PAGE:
–many of the iconic firms of the Eighties and Nineties have matured (MSFT is the poster child for this phenomenon) and are generating tons of excess cash.

–the Baby Boom is starting to retire and is less interested in investing for capital gains than to receive steady income.

–at the moment, short-term interest rates are at the emergency low rate of essentially zero vs. what the Fed thinks should normally be around 4.5%.  This is to help the economy heal itself of the wounds caused by twelve years of policy blunders in Washington, widespread regulatory failure and fraud perpetrated by major domestic financial companies.  So income investors can’t achieve their goals by buying government bonds or money market funds.

dividend stocks as underperformers

Stocks whose attraction is solely, or mostly, their ability to pay steady or rising dividends to shareholders have been chronic market underperformers throughout the thirty + years I’ve been involved in the stock market.

But changes in investor preferences, combined with the lack of higher-yielding fixed income alternatives and the increasing propensity of publicly traded companies to pay dividends, have caused a mini-renaissance in dividend stocks over the past couple of years.  Yes, dividend stocks have still been underperformers during the market bounceback that began in March 2009.  But not so much recently.  And, as they usually are, dividend stocks had been substantial outperformers during the market decline of 2007-2008.  So the fact that they lagged in the early part of the current cycle is understandable.

where we are today

According to the most recent Factset Dividend Quarterly:

–400 of the S&P 500 constituents are now paying dividends, the highest percentage since before the Internet bubble burst

–growth in dividend payments is outpacing growth in S&P 500 earnings

–the S&P payout ratio (the percentage of after-tax earnings devoted to dividends) remains at 28.0%, about 10% below what has been typical over the past ten years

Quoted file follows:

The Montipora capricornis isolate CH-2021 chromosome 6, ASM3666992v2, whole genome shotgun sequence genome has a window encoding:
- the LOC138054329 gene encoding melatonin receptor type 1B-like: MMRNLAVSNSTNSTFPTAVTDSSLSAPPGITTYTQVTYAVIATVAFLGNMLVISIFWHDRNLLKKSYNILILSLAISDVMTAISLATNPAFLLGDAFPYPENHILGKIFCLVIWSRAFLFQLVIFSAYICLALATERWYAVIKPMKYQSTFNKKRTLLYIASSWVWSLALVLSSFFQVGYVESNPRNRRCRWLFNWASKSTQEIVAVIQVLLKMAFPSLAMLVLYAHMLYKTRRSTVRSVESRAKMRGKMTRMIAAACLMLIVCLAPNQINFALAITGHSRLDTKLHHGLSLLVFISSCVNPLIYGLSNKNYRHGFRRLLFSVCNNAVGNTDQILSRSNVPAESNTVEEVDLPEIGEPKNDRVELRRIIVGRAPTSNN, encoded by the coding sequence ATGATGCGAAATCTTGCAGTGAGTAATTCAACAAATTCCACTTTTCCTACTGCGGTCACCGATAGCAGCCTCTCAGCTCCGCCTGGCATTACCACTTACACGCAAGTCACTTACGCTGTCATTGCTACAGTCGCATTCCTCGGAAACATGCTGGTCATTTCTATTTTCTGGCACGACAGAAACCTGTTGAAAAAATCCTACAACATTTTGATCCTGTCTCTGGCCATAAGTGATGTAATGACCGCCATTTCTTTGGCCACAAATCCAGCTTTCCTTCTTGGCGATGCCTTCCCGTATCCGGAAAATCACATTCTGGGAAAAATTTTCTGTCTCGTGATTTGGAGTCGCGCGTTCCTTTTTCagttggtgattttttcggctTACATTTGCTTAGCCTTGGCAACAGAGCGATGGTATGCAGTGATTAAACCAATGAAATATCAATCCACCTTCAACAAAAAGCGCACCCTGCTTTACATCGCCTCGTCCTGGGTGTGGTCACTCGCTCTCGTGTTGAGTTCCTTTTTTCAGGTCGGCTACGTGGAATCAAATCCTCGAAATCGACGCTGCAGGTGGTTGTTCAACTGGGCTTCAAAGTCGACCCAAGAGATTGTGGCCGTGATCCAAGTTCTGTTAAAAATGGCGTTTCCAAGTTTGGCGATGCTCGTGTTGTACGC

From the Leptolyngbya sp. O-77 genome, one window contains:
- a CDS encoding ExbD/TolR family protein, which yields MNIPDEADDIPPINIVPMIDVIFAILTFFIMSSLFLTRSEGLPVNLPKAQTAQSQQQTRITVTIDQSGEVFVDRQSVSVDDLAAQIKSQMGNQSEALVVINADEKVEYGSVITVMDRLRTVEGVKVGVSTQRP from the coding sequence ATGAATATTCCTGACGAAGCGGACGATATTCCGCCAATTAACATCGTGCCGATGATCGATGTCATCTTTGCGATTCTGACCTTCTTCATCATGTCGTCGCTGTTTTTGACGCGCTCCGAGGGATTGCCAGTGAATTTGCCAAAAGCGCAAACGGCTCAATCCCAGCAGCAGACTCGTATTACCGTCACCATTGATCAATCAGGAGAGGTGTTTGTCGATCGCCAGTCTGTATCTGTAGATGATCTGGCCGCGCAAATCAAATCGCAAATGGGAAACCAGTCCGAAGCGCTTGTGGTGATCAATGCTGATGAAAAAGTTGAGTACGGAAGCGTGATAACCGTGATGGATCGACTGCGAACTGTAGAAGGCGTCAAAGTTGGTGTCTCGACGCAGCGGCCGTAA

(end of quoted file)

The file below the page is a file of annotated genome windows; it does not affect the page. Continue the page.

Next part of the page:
–the valuation of dividend-paying stocks vs. their non-dividend counterparts appears to be stretched.

The raw data on this last point are stunning.  According to Factset, the PE of dividend-paying stocks is now 244 basis points lower than the PE of non-dividend stocks.  If we take monthly readings of this statistic over the past twenty years, the median discount is 1304 basis points.  So it would appear on the surface that the multiple on dividend stocks has expanded by over a thousand basis points vs. non-dividend stocks.  …uh oh.   …run?!?

That number is misleading, though.  In rough terms, the 1160 point spread would probably be cut in half if we factor out the crazy valuations applied to so-called TMT (tech, media, telecom–mostly non-dividend) stocks during the Internet bubble.  We might clip off another 100 bp or so if we adjusted for the fact that many companies have changed stripes away from non-dividend to dividend payer over the period we are considering.

Even so, there has been a substantial upward readjustment of the relative valuation of dividend-paying stocks in the US market over the past couple of years.

Is there anything left to go for?  or is the dividend stock phenomenon all played out?

That’s my topic for tomorrow.

the dividend yield on European stocks? … 5.5%!!!

the MSCI Europe index yields 5.5%

That’s according to the analytic services company Factset, in a news release about a week ago.  Yes, the data are from the end of April, so they’re a bit dated and may be off slightly.  But, still…

Why so high?

1.  investor preferences

Historically, investors in European equities are much more income oriented than those in, say, US or Asian shares.  In fact, “growthier” European companies, which tend to plow back the cash from operations into expanding their businesses–rather than paying it out in dividends–may try to go public in venues like New York or Hong Kong instead of on their home ground.  Doing so gets them a more sympathetic/compatible audience, and therefore a higher price earnings multiple (meaning a lower cost of equity capital).

As a result, the European bourses are top-heavy with bank and telecom shares.  The former yield around 12%, the latter about 8%.

2.  the ongoing financial crisis has beaten down European stock markets…

…which have declined sharply over the past year.

Consider what current dividend yields in the EU are saying today:

–Two-year government bond yields in Germany and the Netherlands are currently slightly negative.  In both cases, you have to pay €1001 today in order to get €1000 back in July 2014.  Buying a telecom stock instead gets an investor an income pickup of over 8%–an extraordinarily high amount.

–Over the past ten years, the yield on the MSCI Europe index has averaged 4%  It has only been higher than today on one occasion–a brief period in early 2009, when panic selling of equities pushed the yield to 6.5%.

–The dividend yield on MSCI Europe is typically higher than that on the S&P 500.  The current 3.5% spread is, however, the widest gap seen in the past decade.

what does this mean?

On the most basic level, the numbers say to me that European equity investor confidence is completely shattered.  At the nadir for world stock markets in early 2009, German two-year bonds were yielding 1.5%.  The MSCI Europe was yielding 6.5%.  So the spread between the two was 5.0% then.

Today, the spread is 5.5%+.

Buying the MSCI Europe index, which would return 11% over two years, assuming no change in either stock prices or dividend payments.  Investors are choosing instead the safety of a German bond that they are assured of losing money on.